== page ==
What Role Does Human Activity Play?
There’s a more than 95 % probability that human activities producing greenhouse gases over the past 50 years have warmed our planet according to an estimate of IPCC.
The industrial activities resulting from modernisation have raised atmospheric carbon dioxide levels from 280 parts per million to 400 parts per million in the last 150 years.
Health: Climate change affects the social and environmental determinants of health – clean air, safe drinking water, sufficient food and secure shelter. Many disease-causing microorganisms and insects breed faster and in a great number under higher temperature conditions caused by climate change. Within 20 years’ time, climate change is believed to cause roughly 250 000 additional deaths per year, from malnutrition, malaria, diarrhea, heat stress caused by extreme heat and respiratory problems from bush fires.
Oceans: Climate change affects the world’s oceans as the pollution is causing a massive, oxygen starved ‘dead zone’ which suffocates ocean life. This is due to heavy rains which washes fertilizers from farmland into the ocean which in turn becomes feedstock for ocean algae. As the algae decomposes it sucks oxygen creating dead zone and suffocating the marine life bringing imbalance in the ecosystem.
Island Nations: Climate change is drastically affecting small island nations, some of which have yet to develop, and jeopardising their ability to function as an independent state.
Agricultural Production: Climate change is also affecting agricultural production, leading to food shortages and migrations.
Ethical and Human Rights Issue
Climate change can result in sea level rise causing water contamination through increased salt, loss of land and crops resulting in migration of people. Basic human rights to health, to food, to water will be denied due to climate changes. Everyone has right to dwell in the land which is in its purest state.
The main ethical issue might be how to define and differentiate responsibilities between present and future generations, developed and developing countries, and human and nonhuman beings. Impact of inaction to rectify climate change is far reaching.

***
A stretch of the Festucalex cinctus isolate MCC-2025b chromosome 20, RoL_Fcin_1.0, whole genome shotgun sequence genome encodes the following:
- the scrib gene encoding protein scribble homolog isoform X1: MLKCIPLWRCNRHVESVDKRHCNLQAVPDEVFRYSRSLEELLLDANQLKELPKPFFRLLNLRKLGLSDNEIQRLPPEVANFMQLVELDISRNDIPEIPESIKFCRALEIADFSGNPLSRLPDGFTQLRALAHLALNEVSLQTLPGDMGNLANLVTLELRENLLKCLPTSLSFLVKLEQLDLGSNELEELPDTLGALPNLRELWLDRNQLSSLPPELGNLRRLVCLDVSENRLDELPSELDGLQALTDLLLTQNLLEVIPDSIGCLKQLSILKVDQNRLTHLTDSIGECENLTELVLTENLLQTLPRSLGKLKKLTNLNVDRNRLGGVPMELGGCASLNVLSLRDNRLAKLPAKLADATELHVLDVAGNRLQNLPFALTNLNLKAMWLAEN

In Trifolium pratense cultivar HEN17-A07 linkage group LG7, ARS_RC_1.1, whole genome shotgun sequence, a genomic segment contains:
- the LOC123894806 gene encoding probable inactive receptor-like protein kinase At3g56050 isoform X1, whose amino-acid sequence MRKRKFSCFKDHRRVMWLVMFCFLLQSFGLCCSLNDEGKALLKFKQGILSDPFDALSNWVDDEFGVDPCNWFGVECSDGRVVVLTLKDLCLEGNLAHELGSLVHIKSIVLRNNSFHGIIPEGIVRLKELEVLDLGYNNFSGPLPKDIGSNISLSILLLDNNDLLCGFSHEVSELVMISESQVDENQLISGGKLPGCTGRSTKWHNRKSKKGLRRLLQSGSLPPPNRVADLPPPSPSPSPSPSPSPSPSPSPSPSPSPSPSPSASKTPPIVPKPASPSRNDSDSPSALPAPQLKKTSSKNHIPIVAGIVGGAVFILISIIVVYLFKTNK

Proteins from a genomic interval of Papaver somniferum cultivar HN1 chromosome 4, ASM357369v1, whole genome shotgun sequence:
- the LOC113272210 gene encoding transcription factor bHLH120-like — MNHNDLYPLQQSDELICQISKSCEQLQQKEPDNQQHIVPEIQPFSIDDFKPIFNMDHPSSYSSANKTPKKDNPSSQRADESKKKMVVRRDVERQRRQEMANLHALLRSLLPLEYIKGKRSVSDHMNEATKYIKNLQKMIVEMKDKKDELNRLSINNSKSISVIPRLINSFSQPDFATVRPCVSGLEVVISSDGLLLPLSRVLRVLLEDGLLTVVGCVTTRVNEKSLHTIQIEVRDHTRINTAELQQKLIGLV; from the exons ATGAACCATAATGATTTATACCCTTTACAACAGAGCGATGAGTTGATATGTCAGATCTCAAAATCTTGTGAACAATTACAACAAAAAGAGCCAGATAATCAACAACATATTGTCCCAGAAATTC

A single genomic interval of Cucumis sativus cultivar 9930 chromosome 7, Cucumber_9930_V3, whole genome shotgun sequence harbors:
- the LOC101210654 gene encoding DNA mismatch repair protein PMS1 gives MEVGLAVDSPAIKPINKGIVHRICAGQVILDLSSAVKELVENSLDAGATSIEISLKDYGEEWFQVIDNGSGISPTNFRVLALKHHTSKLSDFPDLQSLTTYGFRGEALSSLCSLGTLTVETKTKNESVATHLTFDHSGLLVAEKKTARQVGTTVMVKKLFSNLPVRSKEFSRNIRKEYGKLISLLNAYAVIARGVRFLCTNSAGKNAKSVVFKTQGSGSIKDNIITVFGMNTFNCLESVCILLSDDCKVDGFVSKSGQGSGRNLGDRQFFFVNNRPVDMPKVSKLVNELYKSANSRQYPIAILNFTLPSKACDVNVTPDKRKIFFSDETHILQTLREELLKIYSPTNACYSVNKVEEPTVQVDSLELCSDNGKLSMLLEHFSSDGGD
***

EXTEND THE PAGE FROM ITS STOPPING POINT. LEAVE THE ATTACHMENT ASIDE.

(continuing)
It is believed that a temperature rise above 2°C would be disastrous especially to many island countries. In order to achieve the 1.5 °C target, CO2 emissions must decline by 45% (relative to 2010 levels) by 2030, reaching net zero by around 2050.
Change in attitude for humans for better planet
Believe it or not, climate change and global warming is going to affect not only us but also across all species on this earth as is evidenced by the changes occurring in climate patterns. It is an ethical and human rights issue.
Even in many cultures and religions, nature is considered close to humans, advocating oneness with the nature. One religious leader even defined environmentalism as a spiritual responsibility.
Focus not on despair but on solutions
One aim of every human being is to enrich the land and not exploit for self-interests. If every individual played their own tiny part, for example, by buying climate friendly products or adopting actions in their everyday lives by way of saving food, energy, transport etc. to slow down or eliminate climate change then the land we leave will be clean and pure allowing us to enjoy and live our lives to the utmost.
Through the contribution and commitment to sustainable environment, what better legacy one can leave for the future generation than to provide a healthy livable planet for all.
Source of some of the information and data: WHO, NASA, IPCC, The Conversation, Au Academy Science, UN News.